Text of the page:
How Entitlement is Silently Ruining Your Life

Venture capitalist and author Guy Kawasaki once wrote, “Entitlement is the opposite of enchantment.” I’ve lived this so I know it to be true.

For most of my life I’ve been in pretty good situations both socially and financially. But right after I finished my degree in 2010, my family was hit with significant money problems.

We had suffered those before but this was different. Bills went unpaid. Dinners had to be rationed. Water was lunch. Thankfully we had friends and family donate stuff for us.

While this time in my life lasted less than a year, I had to call it like I saw it: we were poor. And yet, I had never felt more alive.

I didn’t feel more alive because I was hungry more often. I didn’t feel more alive because I was worried they’d cut off the light and water. I didn’t feel more alive because I personally had debts to pay and wondered if they’d come for my kneecaps.

I felt more alive because I gave up the chase for more. I was humbled. I knew things could be worse and was more grateful for the little we had.

When the money came back, I had mixed feelings. This life that was flowing through my veins, this enchantment Kawasaki wrote about and my ability to finally embrace the present moment… what would happen to it? Would I be back to being just okay, future-oriented and thinking I deserved more and more? You bet.

I tried to fight it but I eventually lost. I said to myself, “Am I to believe that the only way I can feel truly alive is to be food insecure?” That didn’t make sense. Clearly some people are rich and obnoxious, but there are some that were humble too. How can I be like them? And that leads us to the first way entitlement is ruining your life.

When we think of someone being entitled, it’s the person barking at the coffee shop for their order or the person who thinks that because they are nice to another person, that person should do whatever they want, or whenever we put out little effort and expect immediate and/or big results.

And we’re right! Those are great examples of entitlement. But sometimes we fall prey to these tendencies. I for one hate when the light turns green and people are honking their horn, but one day I did it. I was in a rush and it seemed like the person in front of me was driving Miss Daisy. Usually, I’d just mutter to myself, but it’s the same entitlement!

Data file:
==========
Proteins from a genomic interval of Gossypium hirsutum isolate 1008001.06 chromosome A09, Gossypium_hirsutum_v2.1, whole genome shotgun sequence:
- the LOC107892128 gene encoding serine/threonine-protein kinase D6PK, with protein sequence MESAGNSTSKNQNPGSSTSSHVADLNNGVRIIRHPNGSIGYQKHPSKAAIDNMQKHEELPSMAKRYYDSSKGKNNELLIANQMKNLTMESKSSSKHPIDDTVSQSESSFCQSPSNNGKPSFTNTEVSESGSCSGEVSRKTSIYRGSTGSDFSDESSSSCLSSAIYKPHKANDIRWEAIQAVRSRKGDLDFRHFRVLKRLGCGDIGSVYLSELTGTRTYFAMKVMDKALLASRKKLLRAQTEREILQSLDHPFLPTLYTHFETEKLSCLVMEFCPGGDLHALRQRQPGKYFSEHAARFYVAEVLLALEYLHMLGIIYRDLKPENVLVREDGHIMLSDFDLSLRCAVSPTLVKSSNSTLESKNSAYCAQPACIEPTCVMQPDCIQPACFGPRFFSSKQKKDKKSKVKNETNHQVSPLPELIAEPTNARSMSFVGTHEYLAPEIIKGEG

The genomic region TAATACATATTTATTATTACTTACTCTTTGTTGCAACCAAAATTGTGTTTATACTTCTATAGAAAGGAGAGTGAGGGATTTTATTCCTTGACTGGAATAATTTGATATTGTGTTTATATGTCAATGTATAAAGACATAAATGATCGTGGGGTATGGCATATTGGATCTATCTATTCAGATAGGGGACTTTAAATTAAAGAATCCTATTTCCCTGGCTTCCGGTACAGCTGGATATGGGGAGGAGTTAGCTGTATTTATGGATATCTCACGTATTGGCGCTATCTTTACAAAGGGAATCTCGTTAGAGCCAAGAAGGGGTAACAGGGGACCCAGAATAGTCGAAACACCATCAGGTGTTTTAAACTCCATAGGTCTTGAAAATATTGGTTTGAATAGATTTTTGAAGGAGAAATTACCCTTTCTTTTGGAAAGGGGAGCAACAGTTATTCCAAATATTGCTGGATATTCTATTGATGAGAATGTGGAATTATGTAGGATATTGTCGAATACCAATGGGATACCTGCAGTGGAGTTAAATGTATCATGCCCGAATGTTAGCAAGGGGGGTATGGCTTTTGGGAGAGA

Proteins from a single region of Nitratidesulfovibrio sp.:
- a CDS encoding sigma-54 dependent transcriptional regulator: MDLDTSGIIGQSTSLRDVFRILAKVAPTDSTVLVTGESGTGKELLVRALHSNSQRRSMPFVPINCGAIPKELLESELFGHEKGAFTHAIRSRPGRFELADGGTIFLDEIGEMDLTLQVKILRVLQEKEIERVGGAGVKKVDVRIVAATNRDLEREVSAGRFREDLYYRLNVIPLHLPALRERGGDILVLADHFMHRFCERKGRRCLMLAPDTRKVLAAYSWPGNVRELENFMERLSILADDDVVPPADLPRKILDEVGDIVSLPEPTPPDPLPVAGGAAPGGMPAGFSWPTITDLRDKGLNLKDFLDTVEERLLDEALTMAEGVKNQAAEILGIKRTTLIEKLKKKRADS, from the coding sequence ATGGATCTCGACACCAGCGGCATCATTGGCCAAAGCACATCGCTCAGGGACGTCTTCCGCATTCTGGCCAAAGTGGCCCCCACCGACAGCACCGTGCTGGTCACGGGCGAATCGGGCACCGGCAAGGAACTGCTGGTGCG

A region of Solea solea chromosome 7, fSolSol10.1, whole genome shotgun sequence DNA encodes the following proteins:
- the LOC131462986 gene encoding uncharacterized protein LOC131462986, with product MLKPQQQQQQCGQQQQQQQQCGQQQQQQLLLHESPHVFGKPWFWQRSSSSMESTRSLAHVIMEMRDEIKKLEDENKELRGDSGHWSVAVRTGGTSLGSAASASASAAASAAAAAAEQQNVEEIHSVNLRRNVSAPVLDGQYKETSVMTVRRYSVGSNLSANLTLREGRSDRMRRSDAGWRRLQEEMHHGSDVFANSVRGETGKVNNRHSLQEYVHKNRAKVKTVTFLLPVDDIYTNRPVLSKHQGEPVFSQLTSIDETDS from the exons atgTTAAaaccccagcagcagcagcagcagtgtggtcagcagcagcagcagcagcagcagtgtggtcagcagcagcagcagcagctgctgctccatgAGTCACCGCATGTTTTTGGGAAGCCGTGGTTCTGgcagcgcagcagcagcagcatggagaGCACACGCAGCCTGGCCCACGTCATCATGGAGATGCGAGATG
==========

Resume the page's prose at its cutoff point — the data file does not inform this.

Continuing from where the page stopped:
These people who engage in these selfish behaviors are not villains. We think they are because we aren’t doing what they’re doing (at the moment). We think they’re bad and we condemn their actions but if we practice some self-awareness, we’d find that we’re guilty sometimes too. The solution to being unconscious and mindless is to be mindful and self-aware.

What I mean by this is that there’s this cross-cultural notion that successful people are entitled, arrogant pricks that believe that everyone should bend to their will.

As a result, people who want to be successful adopt this way of being before they’ve done anything of repute. This is a problem because they misunderstand success.

Yes, we have the laundry list of celebrities and rich people who abuse their power and are overall terrible but their success is not because they were entitled bastards. They were plugging away at their trade, became successful and then with the newfound power came the tendency for corruption. Also, there was a fear of losing the power, which made them even worse.